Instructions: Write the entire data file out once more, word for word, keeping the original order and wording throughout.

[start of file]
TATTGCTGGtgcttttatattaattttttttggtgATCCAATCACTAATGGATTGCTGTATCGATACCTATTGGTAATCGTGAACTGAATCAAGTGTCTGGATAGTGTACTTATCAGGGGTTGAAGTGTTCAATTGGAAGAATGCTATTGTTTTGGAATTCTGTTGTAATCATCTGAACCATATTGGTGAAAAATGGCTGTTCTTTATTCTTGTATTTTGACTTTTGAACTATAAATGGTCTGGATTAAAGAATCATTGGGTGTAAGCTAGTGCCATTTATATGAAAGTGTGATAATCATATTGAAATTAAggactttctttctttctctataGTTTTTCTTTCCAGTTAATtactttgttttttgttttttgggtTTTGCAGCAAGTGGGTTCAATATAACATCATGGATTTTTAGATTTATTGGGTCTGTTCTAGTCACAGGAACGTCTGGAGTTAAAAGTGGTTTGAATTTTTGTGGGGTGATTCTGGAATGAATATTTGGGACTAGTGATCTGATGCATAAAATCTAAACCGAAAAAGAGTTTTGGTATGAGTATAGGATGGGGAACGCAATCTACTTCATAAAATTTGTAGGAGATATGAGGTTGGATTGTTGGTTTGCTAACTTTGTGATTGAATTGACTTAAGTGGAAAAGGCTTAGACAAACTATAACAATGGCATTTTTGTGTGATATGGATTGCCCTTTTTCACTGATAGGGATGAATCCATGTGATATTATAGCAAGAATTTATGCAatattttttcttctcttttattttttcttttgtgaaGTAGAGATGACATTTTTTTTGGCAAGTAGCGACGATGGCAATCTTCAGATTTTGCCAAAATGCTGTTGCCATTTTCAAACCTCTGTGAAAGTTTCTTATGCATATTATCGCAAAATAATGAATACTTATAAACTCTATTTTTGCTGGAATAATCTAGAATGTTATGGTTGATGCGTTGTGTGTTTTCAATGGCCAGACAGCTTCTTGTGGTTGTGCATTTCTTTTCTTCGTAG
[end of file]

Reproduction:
TATTGCTGGtgcttttatattaattttttttggtgATCCAATCACTAATGGATTGCTGTATCGATACCTATTGGTAATCGTGAACTGAATCAAGTGTCTGGATAGTGTACTTATCAGGGGTTGAAGTGTTCAATTGGAAGAATGCTATTGTTTTGGAATTCTGTTGTAATCATCTGAACCATATTGGTGAAAAATGGCTGTTCTTTATTCTTGTATTTTGACTTTTGAACTATAAATGGTCTGGATTAAAGAATCATTGGGTGTAAGCTAGTGCCATTTATATGAAAGTGTGATAATCATATTGAAATTAAggactttctttctttctctataGTTTTTCTTTCCAGTTAATtactttgttttttgttttttgggtTTTGCAGCAAGTGGGTTCAATATAACATCATGGATTTTTAGATTTATTGGGTCTGTTCTAGTCACAGGAACGTCTGGAGTTAAAAGTGGTTTGAATTTTTGTGGGGTGATTCTGGAATGAATATTTGGGACTAGTGATCTGATGCATAAAATCTAAACCGAAAAAGAGTTTTGGTATGAGTATAGGATGGGGAACGCAATCTACTTCATAAAATTTGTAGGAGATATGAGGTTGGATTGTTGGTTTGCTAACTTTGTGATTGAATTGACTTAAGTGGAAAAGGCTTAGACAAACTATAACAATGGCATTTTTGTGTGATATGGATTGCCCTTTTTCACTGATAGGGATGAATCCATGTGATATTATAGCAAGAATTTATGCAatattttttcttctcttttattttttcttttgtgaaGTAGAGATGACATTTTTTTTGGCAAGTAGCGACGATGGCAATCTTCAGATTTTGCCAAAATGCTGTTGCCATTTTCAAACCTCTGTGAAAGTTTCTTATGCATATTATCGCAAAATAATGAATACTTATAAACTCTATTTTTGCTGGAATAATCTAGAATGTTATGGTTGATGCGTTGTGTGTTTTCAATGGCCAGACAGCTTCTTGTGGTTGTGCATTTCTTTTCTTCGTAG